I. Three Basic Functions are generally noted: there is perhaps nothing more subtle than language is, and nothing has as many different uses.
A. Without a doubt, identifying just these three basic functions is an oversimplification, but an awareness of these functions is a good introduction to the complexity of language.
B. The Functions of Language (i.e., its purpose; what it does; its uses)
1. Informative language function: essentially, the communication of information.
a. The informative function affirms or denies propositions, as in science or the statement of a fact.
b. This function is used to describe the world or reason about it (e.g.., whether a state of affairs has occurred or not or what might have led to it).
c. These sentences have a truth value; that is, the sentences are either true or false (recognizing, of course, that we might not know what that truth value is).  Hence, they are important for logic.
2. Expressive language function: reports feelings or attitudes of the writer (or speaker), or of the subject, or evokes feelings in the reader (or listener).
a. Poetry and literature are among the best examples, but much of, perhaps most of, ordinary language discourse is the expression of emotions, feelings or attitudes.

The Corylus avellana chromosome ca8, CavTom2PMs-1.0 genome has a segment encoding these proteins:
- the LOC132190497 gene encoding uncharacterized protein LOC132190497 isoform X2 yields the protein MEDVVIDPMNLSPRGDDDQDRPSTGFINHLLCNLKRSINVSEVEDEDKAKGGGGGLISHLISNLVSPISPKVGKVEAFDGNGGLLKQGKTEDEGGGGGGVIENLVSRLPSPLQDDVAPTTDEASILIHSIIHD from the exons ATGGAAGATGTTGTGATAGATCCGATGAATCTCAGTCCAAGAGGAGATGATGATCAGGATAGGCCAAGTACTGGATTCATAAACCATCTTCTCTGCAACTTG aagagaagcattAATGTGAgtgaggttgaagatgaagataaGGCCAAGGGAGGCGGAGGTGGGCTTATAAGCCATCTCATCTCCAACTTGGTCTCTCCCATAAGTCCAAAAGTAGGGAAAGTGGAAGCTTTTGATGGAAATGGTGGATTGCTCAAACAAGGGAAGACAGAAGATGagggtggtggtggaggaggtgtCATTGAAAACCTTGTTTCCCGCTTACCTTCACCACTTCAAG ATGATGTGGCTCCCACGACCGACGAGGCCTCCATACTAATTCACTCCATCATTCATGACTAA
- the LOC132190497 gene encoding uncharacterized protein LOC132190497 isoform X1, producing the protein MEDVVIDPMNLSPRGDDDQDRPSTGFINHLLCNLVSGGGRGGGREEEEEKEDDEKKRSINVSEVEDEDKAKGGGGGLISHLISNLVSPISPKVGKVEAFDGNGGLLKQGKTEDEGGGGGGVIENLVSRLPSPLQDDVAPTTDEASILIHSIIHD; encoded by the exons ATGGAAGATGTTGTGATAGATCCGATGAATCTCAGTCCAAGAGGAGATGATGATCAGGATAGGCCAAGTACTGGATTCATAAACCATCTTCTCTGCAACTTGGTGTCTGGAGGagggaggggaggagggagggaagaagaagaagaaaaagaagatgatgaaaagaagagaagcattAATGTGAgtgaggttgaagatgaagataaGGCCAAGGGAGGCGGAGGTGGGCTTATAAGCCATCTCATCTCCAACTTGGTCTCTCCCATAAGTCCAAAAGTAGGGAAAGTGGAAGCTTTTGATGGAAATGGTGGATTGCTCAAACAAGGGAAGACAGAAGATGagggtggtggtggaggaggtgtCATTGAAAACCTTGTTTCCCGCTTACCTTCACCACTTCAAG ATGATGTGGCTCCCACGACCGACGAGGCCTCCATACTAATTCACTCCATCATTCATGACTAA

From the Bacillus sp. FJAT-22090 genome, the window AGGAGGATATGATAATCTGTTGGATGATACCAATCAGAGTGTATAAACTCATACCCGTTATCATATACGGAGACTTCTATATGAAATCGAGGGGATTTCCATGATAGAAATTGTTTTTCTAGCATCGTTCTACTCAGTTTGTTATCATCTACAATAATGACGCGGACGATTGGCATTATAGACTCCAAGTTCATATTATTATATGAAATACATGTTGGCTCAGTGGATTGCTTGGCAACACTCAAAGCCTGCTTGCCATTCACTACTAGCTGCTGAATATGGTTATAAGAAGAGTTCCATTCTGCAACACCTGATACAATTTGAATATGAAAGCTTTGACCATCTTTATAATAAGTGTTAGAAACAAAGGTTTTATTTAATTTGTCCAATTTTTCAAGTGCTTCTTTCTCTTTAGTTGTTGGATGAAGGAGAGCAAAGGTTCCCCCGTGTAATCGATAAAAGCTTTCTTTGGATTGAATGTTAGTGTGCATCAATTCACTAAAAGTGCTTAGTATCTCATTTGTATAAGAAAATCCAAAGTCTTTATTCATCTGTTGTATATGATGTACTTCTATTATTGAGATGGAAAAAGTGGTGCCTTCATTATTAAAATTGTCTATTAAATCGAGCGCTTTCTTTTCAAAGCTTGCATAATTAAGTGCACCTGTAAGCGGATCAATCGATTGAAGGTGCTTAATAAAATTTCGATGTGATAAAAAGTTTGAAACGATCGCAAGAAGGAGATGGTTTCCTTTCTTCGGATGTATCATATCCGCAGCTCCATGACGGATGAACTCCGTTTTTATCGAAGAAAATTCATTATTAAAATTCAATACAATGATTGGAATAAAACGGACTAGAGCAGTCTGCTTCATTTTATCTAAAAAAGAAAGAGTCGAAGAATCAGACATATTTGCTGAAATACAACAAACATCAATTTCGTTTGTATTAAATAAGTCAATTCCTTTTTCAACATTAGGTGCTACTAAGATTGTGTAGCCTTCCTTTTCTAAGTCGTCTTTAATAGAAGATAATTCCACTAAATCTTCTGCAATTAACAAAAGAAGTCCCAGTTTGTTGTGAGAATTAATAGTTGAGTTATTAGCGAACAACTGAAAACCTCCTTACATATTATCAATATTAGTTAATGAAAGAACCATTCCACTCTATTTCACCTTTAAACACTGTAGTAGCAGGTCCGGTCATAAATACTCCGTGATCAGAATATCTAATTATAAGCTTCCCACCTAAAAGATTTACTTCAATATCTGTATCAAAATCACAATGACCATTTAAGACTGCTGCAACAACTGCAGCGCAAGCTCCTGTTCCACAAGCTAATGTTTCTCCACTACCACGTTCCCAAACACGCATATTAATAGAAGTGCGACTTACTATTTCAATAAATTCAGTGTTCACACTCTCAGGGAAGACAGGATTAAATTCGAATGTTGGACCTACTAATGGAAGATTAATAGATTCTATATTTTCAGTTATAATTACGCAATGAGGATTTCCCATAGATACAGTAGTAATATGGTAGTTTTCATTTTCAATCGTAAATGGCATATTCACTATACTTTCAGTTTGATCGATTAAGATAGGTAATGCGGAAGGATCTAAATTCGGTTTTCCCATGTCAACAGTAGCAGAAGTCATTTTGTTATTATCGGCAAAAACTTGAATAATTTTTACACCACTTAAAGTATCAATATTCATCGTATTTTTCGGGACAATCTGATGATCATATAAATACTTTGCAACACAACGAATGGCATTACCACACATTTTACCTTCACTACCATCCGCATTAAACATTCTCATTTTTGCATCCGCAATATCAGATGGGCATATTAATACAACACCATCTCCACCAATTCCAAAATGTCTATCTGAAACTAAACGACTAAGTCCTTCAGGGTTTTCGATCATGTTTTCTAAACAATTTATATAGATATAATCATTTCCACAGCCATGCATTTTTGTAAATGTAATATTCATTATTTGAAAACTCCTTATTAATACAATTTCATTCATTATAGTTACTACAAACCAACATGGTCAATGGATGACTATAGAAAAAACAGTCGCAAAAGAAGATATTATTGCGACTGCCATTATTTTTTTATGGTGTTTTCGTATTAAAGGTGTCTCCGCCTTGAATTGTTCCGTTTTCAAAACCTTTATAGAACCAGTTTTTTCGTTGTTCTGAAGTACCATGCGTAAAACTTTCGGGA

b. Two main aspects of this function are generally noted: (1) evoking certain feelings and (2) expressing feelings.
c. Expressive discourse, qua expressive discourse, is best regarded as neither true or false. E.g., Shakespeare’s King Lear’s lament, “Ripeness is all!” or Dickens’ “It was the best of times, it was the worst of times; it was the age of wisdom; it was the age of foolishness…” Even so, the “logic” of “fictional statements” is an interesting area of inquiry.
3. Directive language function: language used for the purpose of causing (or preventing) overt action.
a. The directive function is most commonly found in commands and requests.
b. Directive language is not normally considered true or false (although various logics of commands have been developed).
c. Example of this function: “Close the windows.”  The sentence “You’re smoking in a nonsmoking area,”  although declarative, can be used to mean “Do not smoke in this area.”



Philosophy 103: Introduction to Logic Common Forms and Functions of Language